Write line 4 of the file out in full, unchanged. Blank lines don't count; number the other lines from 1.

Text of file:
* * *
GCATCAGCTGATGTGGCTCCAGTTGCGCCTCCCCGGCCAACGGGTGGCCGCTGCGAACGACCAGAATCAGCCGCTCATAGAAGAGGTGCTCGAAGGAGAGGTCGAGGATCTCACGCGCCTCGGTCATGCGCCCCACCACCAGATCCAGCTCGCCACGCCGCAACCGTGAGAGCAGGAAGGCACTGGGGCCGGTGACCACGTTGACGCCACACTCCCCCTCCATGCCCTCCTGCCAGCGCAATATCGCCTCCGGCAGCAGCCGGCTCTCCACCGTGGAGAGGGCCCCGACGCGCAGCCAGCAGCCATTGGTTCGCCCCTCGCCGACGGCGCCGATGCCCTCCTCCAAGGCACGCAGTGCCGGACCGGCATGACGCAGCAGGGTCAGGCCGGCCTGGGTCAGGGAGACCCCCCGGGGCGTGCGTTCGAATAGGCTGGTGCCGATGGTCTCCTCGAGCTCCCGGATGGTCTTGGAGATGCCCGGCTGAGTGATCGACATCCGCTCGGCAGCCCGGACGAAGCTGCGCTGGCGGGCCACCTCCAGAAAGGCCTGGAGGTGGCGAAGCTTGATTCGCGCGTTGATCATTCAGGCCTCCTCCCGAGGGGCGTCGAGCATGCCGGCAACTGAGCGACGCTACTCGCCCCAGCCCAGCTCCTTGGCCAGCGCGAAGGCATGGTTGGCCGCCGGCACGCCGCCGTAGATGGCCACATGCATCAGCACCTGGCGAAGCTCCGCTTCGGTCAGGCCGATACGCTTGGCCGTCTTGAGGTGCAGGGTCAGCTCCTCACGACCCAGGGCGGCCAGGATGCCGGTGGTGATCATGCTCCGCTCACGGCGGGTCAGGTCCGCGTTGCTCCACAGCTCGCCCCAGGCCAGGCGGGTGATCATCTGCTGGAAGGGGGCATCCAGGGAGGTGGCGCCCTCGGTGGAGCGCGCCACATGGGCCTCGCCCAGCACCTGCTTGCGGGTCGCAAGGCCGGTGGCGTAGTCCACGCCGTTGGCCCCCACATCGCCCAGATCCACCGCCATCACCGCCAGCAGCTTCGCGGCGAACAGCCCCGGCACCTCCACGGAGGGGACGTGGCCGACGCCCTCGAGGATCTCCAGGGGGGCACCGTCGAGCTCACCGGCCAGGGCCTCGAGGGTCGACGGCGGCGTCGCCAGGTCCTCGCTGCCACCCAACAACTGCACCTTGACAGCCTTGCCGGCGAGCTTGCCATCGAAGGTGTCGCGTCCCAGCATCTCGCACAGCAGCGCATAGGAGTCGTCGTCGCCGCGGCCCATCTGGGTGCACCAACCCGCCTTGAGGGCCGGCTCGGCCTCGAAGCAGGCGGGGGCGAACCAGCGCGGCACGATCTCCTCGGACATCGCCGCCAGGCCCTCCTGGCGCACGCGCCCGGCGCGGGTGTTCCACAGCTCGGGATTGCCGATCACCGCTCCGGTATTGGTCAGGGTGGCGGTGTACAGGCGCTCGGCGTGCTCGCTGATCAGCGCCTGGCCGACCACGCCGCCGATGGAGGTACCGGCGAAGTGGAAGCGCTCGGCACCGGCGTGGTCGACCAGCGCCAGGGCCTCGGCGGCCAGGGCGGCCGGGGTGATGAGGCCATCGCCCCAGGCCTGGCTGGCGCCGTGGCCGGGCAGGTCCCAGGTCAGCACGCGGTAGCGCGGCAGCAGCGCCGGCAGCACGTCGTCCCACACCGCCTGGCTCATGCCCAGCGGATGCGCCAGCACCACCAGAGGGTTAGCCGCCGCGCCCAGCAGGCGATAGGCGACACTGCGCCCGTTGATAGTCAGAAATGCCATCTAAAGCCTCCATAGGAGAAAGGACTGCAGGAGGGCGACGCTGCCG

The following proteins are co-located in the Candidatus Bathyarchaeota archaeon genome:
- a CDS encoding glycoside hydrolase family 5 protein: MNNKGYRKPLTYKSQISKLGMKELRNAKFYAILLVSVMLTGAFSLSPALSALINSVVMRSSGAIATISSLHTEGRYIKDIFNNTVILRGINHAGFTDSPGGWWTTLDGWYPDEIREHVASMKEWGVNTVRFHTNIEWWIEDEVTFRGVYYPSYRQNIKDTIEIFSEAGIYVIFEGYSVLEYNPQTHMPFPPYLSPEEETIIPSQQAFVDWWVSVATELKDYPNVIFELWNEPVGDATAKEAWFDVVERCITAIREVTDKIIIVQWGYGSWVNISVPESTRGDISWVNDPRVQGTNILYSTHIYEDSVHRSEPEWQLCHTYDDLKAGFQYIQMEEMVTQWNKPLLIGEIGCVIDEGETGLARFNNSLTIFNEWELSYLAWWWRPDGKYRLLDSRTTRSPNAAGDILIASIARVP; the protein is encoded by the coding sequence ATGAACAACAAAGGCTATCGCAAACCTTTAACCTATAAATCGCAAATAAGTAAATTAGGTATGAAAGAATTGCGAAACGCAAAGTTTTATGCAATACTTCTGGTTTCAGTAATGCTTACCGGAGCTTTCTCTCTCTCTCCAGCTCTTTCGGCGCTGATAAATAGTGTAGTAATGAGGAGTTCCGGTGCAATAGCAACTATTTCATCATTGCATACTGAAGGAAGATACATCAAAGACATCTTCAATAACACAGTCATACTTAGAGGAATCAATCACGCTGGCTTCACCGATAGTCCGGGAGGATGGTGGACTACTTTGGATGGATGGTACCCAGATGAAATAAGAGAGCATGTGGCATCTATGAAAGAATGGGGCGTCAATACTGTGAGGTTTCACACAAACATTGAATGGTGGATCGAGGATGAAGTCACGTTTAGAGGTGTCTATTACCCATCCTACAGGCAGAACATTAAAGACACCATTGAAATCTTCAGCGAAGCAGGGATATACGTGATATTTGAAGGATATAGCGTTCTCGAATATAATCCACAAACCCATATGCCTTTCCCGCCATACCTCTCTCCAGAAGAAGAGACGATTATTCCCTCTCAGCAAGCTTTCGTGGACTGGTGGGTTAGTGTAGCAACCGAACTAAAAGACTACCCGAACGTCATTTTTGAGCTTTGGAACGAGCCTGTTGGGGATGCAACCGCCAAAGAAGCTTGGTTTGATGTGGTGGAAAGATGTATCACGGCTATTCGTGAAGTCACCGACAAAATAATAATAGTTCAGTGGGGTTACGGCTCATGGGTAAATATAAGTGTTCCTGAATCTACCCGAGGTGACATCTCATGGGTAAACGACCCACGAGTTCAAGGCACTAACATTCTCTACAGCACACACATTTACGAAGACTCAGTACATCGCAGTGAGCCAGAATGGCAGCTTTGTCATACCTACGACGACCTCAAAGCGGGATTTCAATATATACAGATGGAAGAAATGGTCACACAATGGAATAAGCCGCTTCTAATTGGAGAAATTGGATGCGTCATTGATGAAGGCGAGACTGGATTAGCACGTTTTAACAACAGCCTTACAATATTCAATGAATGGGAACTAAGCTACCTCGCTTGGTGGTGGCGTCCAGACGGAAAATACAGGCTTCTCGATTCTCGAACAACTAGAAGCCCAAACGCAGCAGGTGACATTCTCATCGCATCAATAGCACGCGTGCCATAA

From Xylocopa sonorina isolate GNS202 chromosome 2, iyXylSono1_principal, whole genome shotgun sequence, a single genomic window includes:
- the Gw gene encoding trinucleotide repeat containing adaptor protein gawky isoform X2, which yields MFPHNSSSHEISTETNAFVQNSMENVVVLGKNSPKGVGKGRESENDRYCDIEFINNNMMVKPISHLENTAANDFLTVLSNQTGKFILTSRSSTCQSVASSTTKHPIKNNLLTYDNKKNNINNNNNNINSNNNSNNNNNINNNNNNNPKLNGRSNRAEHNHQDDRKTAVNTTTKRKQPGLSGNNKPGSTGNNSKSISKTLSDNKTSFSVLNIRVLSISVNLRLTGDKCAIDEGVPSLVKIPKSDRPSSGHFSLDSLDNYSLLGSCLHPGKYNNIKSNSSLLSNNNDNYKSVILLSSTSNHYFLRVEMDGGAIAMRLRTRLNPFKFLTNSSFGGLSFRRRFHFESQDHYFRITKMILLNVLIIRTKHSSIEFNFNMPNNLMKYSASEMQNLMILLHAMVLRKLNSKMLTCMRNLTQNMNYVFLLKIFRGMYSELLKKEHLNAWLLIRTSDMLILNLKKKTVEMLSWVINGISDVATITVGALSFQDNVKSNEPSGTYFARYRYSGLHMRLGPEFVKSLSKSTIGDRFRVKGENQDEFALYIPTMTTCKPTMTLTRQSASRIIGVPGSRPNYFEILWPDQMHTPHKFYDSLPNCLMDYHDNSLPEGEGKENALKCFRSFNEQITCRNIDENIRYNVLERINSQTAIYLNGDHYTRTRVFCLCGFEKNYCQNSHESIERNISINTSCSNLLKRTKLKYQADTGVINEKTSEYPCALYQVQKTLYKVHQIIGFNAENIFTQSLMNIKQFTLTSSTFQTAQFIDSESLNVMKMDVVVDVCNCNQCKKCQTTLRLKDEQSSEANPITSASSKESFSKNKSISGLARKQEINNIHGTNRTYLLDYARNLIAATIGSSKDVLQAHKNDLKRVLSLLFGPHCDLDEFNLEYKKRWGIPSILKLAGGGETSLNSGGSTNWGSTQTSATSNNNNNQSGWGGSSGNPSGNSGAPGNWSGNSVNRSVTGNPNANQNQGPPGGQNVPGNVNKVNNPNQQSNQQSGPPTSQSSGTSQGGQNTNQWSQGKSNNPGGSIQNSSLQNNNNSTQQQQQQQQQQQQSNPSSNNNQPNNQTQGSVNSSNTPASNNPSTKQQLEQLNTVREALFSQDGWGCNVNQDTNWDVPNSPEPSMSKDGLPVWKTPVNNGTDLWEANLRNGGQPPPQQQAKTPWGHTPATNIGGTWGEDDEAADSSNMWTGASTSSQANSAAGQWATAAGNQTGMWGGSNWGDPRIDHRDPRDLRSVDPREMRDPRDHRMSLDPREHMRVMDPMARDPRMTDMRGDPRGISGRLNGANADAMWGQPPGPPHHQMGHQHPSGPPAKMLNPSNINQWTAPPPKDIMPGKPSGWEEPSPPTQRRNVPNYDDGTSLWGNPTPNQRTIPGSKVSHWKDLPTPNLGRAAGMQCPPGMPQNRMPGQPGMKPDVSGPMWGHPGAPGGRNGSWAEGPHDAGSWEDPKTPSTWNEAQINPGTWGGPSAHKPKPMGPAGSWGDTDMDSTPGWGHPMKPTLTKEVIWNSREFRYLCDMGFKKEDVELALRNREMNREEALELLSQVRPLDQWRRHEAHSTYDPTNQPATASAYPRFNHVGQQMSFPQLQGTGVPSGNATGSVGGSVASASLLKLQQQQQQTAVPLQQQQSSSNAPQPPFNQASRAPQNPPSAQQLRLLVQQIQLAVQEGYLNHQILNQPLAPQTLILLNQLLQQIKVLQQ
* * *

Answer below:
From Xylocopa sonorina isolate GNS202 chromosome 2, iyXylSono1_principal, whole genome shotgun sequence, a single genomic window includes: